Christmas has been a bittersweet time for Karena VanKippersluis and her family since her mother and father died just days apart nearly a decade ago.
Margaret and Tony had owned and operated the Rocky Mountain Christmas Tree U-Pick farm in Kentville for years, where families would come year after year to pick their own Christmas trees. After her parents passed away, VanKippersluis says she couldn’t imagine running the farm without them by her side. But they did decide to reopen and found those families were quick to support them again. They came out, one by one, to wander around and find their respective trees.
It’s a decision VanKippersluis is thankful she made, especially when families bring scrapbooks brimming with photos taken at the U-pick farm — photos and memories that would not exist had it not reopened. “It’s such a big part of their holiday and that one chance for downtime and of escaping that Christmas chaos. And seeing that we’re part of their traditions — it’s lovely to see that, too,” she says.
A family affair
The U-pick was opened in 1982 and was the place VanKippersluis and her parents called home.
Growing up on a Christmas tree U-pick meant VanKippersluis spent the vast majority of her young life trimming and selling trees — work that never felt daunting because it was in the name of Christmas.
Since the beginning, the U-pick has used tags early in the fall to mark trees that customers choose early for the upcoming Christmas. The customer writes their name, picks a tree and labels it theirs. After her mother passed, VanKippersluis’ first day back was emotional already and became decidedly more so when she discovered a tag with her mother’s handwriting. “I opened a drawer and saw the tag with my mother’s writing that she’d labelled for my tree,” she says.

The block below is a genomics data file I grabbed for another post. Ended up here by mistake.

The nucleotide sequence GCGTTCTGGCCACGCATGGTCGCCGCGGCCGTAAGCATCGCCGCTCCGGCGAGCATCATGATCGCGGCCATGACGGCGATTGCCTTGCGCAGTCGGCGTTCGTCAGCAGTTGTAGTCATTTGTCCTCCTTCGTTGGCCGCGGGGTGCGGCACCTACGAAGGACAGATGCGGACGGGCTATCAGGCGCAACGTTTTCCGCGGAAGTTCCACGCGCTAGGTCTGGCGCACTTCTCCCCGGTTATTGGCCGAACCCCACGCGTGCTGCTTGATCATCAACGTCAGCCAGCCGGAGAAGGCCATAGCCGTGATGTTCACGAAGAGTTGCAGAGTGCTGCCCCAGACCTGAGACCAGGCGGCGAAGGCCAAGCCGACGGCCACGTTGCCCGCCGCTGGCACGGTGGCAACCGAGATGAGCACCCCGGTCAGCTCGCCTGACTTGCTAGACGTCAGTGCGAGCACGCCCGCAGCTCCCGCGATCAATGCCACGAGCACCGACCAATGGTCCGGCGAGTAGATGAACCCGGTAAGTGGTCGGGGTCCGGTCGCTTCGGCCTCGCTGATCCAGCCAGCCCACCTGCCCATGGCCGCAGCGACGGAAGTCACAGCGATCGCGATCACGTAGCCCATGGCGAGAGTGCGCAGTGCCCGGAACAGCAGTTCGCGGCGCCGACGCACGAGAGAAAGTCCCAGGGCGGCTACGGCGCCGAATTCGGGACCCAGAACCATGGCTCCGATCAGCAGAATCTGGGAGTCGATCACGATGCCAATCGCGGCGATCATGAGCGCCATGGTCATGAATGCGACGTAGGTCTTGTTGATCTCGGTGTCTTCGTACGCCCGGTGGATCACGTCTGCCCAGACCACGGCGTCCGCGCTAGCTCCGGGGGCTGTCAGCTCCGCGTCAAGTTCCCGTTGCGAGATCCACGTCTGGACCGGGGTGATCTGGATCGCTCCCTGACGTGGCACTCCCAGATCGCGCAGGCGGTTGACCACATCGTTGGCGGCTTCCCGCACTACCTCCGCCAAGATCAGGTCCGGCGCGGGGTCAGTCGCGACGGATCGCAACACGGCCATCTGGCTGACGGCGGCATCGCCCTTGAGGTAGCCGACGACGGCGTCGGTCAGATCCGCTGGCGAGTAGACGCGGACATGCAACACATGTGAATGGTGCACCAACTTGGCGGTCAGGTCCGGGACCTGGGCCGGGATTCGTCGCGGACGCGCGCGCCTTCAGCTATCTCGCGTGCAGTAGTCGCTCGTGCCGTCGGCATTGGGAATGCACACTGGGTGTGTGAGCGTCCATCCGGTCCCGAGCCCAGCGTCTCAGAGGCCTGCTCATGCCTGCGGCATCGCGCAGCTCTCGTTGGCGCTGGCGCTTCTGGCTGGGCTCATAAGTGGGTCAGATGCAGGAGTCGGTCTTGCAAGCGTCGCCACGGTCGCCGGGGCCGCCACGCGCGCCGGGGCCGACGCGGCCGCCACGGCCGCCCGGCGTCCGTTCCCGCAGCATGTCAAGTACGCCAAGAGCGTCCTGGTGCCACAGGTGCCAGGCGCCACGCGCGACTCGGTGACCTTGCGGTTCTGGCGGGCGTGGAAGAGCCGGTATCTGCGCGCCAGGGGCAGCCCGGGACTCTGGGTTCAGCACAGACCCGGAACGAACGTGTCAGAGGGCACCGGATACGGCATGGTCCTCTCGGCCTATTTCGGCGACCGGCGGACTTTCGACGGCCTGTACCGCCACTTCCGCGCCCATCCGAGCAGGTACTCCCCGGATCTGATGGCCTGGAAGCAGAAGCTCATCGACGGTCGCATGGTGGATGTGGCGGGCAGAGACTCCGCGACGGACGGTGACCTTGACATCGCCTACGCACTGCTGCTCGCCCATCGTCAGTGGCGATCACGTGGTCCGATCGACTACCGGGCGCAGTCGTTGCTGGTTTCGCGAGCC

Her mother was the matriarch of the farm and the one who was most familiar to customers, as she’d greet their children and pets. It’s this energy VanKippersluis, her husband, Sam Bunguy, and their children, Isaac, Annika and Marika, channel as they carry on with the Christmas operation. “Everyone recognized my mother and she knew her customers well. She loved talking to them,” says VanKippersluis.
New memories are forming for customers’ families and VanKippersluis’ family, too, as her children grow up and take on more responsibilities at the U-pick. Like their mother and grandparents before them, the siblings help with maintaining and selling the trees. Annika is even big enough to drive the small all-terrain vehicle around the property. Her growing confidence is both impressive and entertaining for her mother.
“I had to laugh when she shouted, ‘Wrap it up,’ as someone got their tree ready to go,” laughs VanKippersluis. “They’ve grown up around it and love being there. They are city kids, so being there, running around the property and helping people out is something they love.”
VanKippersluis says it all feels surreal each year when the Christmas season approaches and signs of that first snowfall hang in the air. It’s how being on the brink of another Christmas feels — and it finally arrives when that fresh dusting of snow falls softly as people find their perfectly quirky trees. “When they find it, they warm up with hot chocolate by the fire. That’s Christmas for us, when that moment comes,” says VanKippersluis.